Goethe Suggests a Blog Post. Who Am I to Say No?

‎One ought, every day at least, to hear a little song, read a good poem, see a fine picture, and, if it were possible, to speak a few reasonable words. – Johann Wolfgang von Goethe

Good advice, that. I wonder what sort of blogger Goethe would have made? He and I are like minded this morning, because there has been a song playing in my head, I just read something that I want to share with you, and I love fine pictures, even when I stumble often when it comes to speaking reasonable words. [Read more...]

D-Day, June 6, 1944

An American Army chaplain kneels next to a wounded soldier in order to administer the Eucharist and Last Rites, France, 1944.

The photograph above was taken by Frank Scherschel for Life Magazine, after D-Day. From today’s issue commemorating the landing, the editors at Life share the following,

It’s no mystery why images of unremitting violence spring to mind when one hears the deceptively simple term, “D-Day.” We’ve all seen — in photos, movies, old news reels — what happened on the beaches of Normandy (codenamed Omaha, Utah, Juno, Gold and Sword) as the Allies unleashed an historic assault against German defenses on June 6, 1944.

But in rare color photos taken before and after the invasion, LIFE magazine’s Frank Scherschel captured countless other, lesser-known scenes from the run-up to the onslaught and the heady weeks after: [Read more...]

Because Catholics Say Stuff Like This…And Mean It

You know, like soon after their city has been devastated by a nuclear bomb. Catholics, being fallen human beings, say other stuff that is less encouraging too. But thoughts like the ones above are timeless, beautiful, and true.

I have faith that I will meet Takashi Nagai in person one day.

Which reminds me! My friends Ian and Dominic Higgins are busting their buns trying to squeeze the film version of Nagai’s life into the can before the next anniversary of the Nagasaki bombing rolls around (August 9). I’m talking about All That Remains. [Read more...]

On Divine Mercy Sunday, Shakespeare and a Song


A truth about us as human beings is that we desire justice and not mercy. Yet we have been taught that God desires mercy. He said so himself. And today, Divine Mercy Sunday, we are reminded that Our Lord’s mercy is larger than not only all of our sins, but of all of the sins of the entire world. Past, present, and future. [Read more...]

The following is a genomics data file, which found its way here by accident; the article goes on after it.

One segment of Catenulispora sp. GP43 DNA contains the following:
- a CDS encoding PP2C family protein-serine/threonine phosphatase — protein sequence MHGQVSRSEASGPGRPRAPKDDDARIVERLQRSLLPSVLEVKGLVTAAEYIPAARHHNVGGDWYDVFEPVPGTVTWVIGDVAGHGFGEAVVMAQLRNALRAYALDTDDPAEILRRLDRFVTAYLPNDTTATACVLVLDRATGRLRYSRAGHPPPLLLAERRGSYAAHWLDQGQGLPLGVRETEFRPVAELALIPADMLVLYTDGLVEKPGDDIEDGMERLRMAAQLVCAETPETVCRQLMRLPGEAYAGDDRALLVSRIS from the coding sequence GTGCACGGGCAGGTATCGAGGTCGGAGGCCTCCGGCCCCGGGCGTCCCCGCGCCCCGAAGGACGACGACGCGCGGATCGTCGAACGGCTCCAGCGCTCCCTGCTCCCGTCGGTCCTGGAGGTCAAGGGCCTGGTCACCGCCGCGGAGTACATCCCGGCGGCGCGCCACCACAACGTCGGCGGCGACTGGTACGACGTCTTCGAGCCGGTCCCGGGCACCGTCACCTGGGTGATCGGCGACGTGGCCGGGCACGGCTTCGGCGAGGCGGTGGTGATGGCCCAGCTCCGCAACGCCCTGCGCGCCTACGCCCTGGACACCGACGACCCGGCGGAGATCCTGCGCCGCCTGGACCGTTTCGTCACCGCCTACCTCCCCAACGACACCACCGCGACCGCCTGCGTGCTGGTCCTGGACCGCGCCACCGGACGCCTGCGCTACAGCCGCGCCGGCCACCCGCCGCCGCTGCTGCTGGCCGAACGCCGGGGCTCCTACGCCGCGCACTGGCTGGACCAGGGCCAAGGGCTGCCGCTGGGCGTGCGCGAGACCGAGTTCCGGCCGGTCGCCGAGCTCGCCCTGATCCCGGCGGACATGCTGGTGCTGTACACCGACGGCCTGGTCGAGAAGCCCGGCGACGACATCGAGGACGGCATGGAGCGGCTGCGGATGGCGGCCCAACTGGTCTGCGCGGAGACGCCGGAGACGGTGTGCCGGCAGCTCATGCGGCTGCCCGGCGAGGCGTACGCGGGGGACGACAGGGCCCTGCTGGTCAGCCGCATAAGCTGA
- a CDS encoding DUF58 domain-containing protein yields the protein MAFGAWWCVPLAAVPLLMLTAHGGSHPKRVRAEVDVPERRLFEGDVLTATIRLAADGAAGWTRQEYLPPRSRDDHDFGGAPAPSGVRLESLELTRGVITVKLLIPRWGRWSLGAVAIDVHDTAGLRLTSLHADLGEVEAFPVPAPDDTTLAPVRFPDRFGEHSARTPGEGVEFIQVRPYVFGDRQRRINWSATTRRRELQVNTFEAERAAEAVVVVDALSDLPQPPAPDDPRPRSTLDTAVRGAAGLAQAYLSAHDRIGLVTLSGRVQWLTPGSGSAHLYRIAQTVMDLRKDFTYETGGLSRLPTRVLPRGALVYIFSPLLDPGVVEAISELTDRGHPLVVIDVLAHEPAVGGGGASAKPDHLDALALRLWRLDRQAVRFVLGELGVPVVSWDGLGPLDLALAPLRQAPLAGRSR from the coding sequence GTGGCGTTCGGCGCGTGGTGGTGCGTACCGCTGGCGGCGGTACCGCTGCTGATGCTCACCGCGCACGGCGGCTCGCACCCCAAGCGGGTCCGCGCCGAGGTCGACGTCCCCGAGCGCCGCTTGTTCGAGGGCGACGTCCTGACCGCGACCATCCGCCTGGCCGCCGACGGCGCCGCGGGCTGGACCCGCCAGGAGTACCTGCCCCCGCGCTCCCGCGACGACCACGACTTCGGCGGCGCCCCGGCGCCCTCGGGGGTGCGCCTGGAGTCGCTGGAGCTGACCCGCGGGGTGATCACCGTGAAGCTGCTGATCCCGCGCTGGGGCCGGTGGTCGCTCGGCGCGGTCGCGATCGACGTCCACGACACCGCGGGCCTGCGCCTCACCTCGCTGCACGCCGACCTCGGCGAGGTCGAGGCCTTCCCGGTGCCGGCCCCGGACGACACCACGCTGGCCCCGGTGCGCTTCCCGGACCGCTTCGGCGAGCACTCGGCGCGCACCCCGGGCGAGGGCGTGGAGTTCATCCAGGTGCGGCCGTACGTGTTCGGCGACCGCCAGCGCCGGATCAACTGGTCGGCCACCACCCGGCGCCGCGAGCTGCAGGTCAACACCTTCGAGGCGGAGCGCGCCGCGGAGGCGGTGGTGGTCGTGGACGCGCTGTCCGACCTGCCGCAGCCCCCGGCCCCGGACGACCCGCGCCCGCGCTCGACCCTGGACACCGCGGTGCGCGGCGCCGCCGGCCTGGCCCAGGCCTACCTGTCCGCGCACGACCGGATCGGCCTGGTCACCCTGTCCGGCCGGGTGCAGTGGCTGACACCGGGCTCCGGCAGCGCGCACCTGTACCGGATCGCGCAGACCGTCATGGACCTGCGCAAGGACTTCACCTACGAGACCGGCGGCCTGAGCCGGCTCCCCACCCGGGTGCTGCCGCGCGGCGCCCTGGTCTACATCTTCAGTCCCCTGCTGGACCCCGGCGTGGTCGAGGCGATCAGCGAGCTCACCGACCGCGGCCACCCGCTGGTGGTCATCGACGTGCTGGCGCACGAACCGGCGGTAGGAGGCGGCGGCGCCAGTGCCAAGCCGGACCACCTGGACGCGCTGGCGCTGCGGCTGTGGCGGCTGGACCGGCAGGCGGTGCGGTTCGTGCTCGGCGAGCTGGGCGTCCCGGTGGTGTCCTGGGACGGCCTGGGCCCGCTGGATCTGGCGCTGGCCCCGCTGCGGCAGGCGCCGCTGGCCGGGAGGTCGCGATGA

For Your Good Friday Night at the Movies

It’s Good Friday, and again I am presenting a film that I’ve only recently discovered. In truth, it is a television show, dating from back in the 1970′s. But as the main character is G.K. Chesterton’s beloved character named Father Brown, I gave it a look and enjoyed this episode immensely. I think you may enjoy it too. [Read more...]

G.K. Chesterton on “The Penance of Boredom”

Last year on this day, I shared an off-the-wall poem about Palm Sunday penned by G.K. Chesterton. This time around, I’d like to share the prologue to his collection of four novellas that were published and entitled as, “The Four Faultless Felons.” Tying it all together is a prologue and epilogue on a model of virtue know as Count Raoul de Marillac.

As always, GKC has a way of turning matters on their head, and looking at them upside down in a way that is uniquely Catholic. The Prologue of the Pressman does just that. Reading it, I can’t help but think he was on to something here, with asceticism turned on its head as “the penance of boredom.” Don’t judge a book by its cover… [Read more...]

Behold! The Holy Week Treasure Map

I’m not saying it’s perfect, but it is worth sharing.

It would be neat, for example, if the Holy Thursday description noted that the Messiah, the new Moses, institutes the New Passover Feast, the Eucharist, so we can be led out of bondage (this world) by him into the new promised land (the new heaven and earth), but who am I to criticize? Besides, there’s no space for all of that.

I only wish I knew who came up with this, so I could tell them “Bravo Zulu.”

A Painting For Spring By My Favorite Jesuit

Sure, it’s a day early, but Spring was about three weeks early where I live this year. What’s been your experience? So I’m in the mood to share a painting for the season, created by the fellow who has become my favorite Jesuit priest. Remember Wu Li, SJ?

Spring Comes To The Lake by Wu Li

Makes you want to hang up a “gone fishin’” sign and leave, doesn’t it?

Another $1,000 Donation Received for “All That Remains”, And North Korea Is Giving Up Her NUKES?

Both events happened yesterday. Are they related? Honestly, I have no idea. But in the midst of Presidential Campaign sabre rattling fervor directed towards the sovereign state of Iran, I was heartened to learn that the less sexy alternative, diplomacy, made some serious headway in North Korea. [Read more...]

Because the YOUCAT Helps My Children and Me

You may have missed the fracus a few years back when I killed Santa Claus, but his memory still lives on. In our house now, “Santa” means “unexpected gifts from Mom and Dad.” This past Christmas, see, Santa gave each of my children a copy of the new Youth Cathechism, also known as the YOUCAT. [Read more...]


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